Innovations in Satellite Testing and Particle Acceleration
A look at recent advancements in power technology, from the UK's largest satellite test chamber to the cutting-edge Scorpius particle accelerator.
No matter how much technology progresses or what new applications emerge, power electronics remain a fundamental part of all electronic devices. From the simplest household gadgets to the most complex scientific instruments, there’s no denying the importance of the underlying power system.
The largest space test chamber in the UK. Image used courtesy of PPM Power
Recent innovations have highlighted this truth in cutting-edge scientific testing equipment. This article will examine two novel scientific devices and their underlying power electronics, exploring the technical specifications and the broader implications of power technology. Between a new high-speed X-ray particle accelerator and a thermal vacuum chamber for testing satellites, we’ll see that power electronics are vital to any system’s design.
PPM Provides Power for UK's Largest Satellite Test Chamber
RAL Space, the UK's national space laboratory, has introduced a thermal vacuum chamber for testing satellites. The thermal vacuum chamber, the largest of its kind in the country, is part of RAL Space's National Satellite Test Facility and will be used to simulate and test in the vacuum and thermal conditions of deep space.
From a power electronics perspective, this new chamber will be powered by units supplied by the UK’s PPM Power. Best known as a specialist distributor of high-voltage components, PPM Power will provide the chamber with TDK-Lambda UK Genesys+ half-rack power supplies. These were chosen due to their combination of power and area, reflecting a trend towards more compact and efficient power solutions.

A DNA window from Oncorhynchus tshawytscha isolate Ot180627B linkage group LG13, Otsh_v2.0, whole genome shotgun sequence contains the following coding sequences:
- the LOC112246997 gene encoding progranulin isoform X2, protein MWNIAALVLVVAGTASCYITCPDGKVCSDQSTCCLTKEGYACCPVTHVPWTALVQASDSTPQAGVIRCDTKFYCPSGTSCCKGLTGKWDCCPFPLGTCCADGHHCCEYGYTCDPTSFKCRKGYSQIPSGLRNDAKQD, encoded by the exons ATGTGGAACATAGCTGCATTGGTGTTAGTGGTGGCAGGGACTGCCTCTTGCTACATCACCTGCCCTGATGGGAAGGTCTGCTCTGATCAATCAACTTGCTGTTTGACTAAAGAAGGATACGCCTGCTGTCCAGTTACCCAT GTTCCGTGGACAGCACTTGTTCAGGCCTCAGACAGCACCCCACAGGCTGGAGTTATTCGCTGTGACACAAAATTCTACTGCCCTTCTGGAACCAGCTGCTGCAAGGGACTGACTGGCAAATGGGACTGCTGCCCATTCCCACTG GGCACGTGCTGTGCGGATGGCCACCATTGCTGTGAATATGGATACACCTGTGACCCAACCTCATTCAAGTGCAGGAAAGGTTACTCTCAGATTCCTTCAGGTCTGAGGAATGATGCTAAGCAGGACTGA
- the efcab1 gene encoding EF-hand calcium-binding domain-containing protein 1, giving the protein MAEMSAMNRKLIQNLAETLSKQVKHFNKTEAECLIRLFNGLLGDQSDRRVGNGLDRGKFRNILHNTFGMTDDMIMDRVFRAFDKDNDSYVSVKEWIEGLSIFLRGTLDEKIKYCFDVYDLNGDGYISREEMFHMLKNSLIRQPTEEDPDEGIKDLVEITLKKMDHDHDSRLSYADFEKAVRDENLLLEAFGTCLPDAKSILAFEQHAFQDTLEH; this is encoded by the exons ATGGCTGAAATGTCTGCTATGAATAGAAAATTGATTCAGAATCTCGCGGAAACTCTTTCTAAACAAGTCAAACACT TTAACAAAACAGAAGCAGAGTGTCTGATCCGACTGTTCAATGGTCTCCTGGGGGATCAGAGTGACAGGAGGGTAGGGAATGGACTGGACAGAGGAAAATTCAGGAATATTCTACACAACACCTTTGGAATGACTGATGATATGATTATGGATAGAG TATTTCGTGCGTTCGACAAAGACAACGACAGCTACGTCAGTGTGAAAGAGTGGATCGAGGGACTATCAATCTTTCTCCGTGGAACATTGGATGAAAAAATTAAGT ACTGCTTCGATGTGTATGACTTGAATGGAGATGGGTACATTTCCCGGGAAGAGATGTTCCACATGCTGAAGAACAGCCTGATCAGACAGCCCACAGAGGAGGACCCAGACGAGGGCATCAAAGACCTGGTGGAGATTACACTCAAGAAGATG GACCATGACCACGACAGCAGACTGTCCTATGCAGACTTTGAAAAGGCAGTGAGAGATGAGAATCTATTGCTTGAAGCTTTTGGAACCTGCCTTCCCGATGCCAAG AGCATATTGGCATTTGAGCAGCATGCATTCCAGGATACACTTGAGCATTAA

Within the family, the Genesys half rack supplies can reach up to 780 W of power, a maximum current drive of up to 100 A, and output voltages up to 600 V. Notably, these power supplies are said to be half of the size of traditional solutions, allowing 140 half rack units to fit into the available volume within the chamber. This innovation enhances the UK's capabilities in satellite technology and sets a precedent for future developments in space exploration and testing.
Magna-Power Selected for Scorpius Particle Accelerator
In other interesting news, New Jersey-based Magna-Power Electronics has been selected to provide DC power supplies for an underground particle accelerator.
The particle accelerator, Scorpius, is being developed by Los Alamos National Laboratory and is expected to be ready by 2027. The accelerator will be a 300-foot-long linear induction accelerator that will generate high-energy electron beams, which will be converted into X-rays. The X-rays will create high-speed images of subcritical experiments, contributing to understanding nuclear reactions and material behaviors.
Magna-Power’s TS Series. Image used courtesy of Magna-Power
Such a powerful application requires specialized power supplies, which Magna-Power will provide as their TS Series programmable DC power supplies. At its maximum ratings, the power supplies can provide an output voltage of 6000 Vdc, an output current of 8000 Adc, and an output power of 100 kW. Magna-Power will be supplying 125 of these supplies for the project.
Notably, Magna-Power was required to redesign its supplies to meet stringent requirements surrounding the underground particle accelerator. Specifically, these requirements included the addition of a cooling water subsystem interface, DC bus bar compatibility, and hardening against potential radiation exposure.
The Importance of Power Electronics
The innovations in the UK's satellite test chamber and the Scorpius particle accelerator underscore the vital role of power electronics in modern technological advancements. From compact and efficient power supplies that enable precise simulation of space conditions to specialized and customized solutions for high-energy applications, power electronics are the hidden force behind cutting-edge scientific exploration.